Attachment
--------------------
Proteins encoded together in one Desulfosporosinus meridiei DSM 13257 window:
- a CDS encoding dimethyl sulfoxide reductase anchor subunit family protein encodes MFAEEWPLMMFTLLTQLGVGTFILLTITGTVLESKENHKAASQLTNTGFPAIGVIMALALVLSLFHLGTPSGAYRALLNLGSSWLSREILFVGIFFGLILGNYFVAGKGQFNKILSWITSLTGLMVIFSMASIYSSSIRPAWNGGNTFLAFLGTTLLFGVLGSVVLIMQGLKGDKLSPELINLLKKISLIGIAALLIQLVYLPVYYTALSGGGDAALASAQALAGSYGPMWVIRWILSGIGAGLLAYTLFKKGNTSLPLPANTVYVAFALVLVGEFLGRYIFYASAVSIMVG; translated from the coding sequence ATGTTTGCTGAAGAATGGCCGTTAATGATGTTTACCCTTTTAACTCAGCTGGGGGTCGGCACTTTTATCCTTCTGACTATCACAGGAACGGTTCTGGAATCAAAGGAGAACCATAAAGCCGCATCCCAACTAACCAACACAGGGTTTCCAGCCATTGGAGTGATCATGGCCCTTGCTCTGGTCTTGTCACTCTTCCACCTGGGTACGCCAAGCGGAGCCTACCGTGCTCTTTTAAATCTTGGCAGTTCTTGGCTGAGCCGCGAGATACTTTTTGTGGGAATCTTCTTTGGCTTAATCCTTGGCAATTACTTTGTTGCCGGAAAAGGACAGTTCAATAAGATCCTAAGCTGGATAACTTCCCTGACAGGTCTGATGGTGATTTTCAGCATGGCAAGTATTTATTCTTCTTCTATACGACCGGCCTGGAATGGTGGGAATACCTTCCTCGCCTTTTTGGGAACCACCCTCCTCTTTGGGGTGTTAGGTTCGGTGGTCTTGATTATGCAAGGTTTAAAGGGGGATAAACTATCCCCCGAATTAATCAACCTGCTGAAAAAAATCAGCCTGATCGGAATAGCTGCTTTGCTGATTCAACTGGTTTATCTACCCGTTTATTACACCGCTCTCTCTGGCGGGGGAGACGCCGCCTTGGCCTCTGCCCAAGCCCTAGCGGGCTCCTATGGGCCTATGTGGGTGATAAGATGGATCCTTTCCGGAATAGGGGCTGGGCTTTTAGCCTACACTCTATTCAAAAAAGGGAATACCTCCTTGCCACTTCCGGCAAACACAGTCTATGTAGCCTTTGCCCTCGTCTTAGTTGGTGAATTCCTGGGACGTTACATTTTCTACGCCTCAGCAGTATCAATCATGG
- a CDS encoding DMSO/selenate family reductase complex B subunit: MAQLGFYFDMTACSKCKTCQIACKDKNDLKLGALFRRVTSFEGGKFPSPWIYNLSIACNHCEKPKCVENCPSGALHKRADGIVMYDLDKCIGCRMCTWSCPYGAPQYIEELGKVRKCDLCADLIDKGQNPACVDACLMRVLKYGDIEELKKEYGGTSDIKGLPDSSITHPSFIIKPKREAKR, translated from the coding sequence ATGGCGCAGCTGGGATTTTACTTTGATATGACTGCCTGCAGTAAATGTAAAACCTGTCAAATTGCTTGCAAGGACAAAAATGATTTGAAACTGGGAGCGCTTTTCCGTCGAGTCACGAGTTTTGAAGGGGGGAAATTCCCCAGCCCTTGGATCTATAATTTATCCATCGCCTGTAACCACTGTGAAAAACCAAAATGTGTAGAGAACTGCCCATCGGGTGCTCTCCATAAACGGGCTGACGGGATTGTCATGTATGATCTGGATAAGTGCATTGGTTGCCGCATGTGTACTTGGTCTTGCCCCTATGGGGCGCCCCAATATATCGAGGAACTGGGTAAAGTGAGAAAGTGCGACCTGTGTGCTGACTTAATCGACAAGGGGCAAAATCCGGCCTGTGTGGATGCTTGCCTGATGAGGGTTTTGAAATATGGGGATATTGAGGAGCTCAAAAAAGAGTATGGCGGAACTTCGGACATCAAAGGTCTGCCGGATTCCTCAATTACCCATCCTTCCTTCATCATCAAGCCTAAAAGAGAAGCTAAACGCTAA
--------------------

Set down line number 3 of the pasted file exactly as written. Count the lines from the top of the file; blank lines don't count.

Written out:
- a CDS encoding DMSO/selenate family reductase complex B subunit: MAQLGFYFDMTACSKCKTCQIACKDKNDLKLGALFRRVTSFEGGKFPSPWIYNLSIACNHCEKPKCVENCPSGALHKRADGIVMYDLDKCIGCRMCTWSCPYGAPQYIEELGKVRKCDLCADLIDKGQNPACVDACLMRVLKYGDIEELKKEYGGTSDIKGLPDSSITHPSFIIKPKREAKR, translated from the coding sequence ATGGCGCAGCTGGGATTTTACTTTGATATGACTGCCTGCAGTAAATGTAAAACCTGTCAAATTGCTTGCAAGGACAAAAATGATTTGAAACTGGGAGCGCTTTTCCGTCGAGTCACGAGTTTTGAAGGGGGGAAATTCCCCAGCCCTTGGATCTATAATTTATCCATCGCCTGTAACCACTGTGAAAAACCAAAATGTGTAGAGAACTGCCCATCGGGTGCTCTCCATAAACGGGCTGACGGGATTGTCATGTATGATCTGGATAAGTGCATTGGTTGCCGCATGTGTACTTGGTCTTGCCCCTATGGGGCGCCCCAATATATCGAGGAACTGGGTAAAGTGAGAAAGTGCGACCTGTGTGCTGACTTAATCGACAAGGGGCAAAATCCGGCCTGTGTGGATGCTTGCCTGATGAGGGTTTTGAAATATGGGGATATTGAGGAGCTCAAAAAAGAGTATGGCGGAACTTCGGACATCAAAGGTCTGCCGGATTCCTCAATTACCCATCCTTCCTTCATCATCAAGCCTAAAAGAGAAGCTAAACGCTAA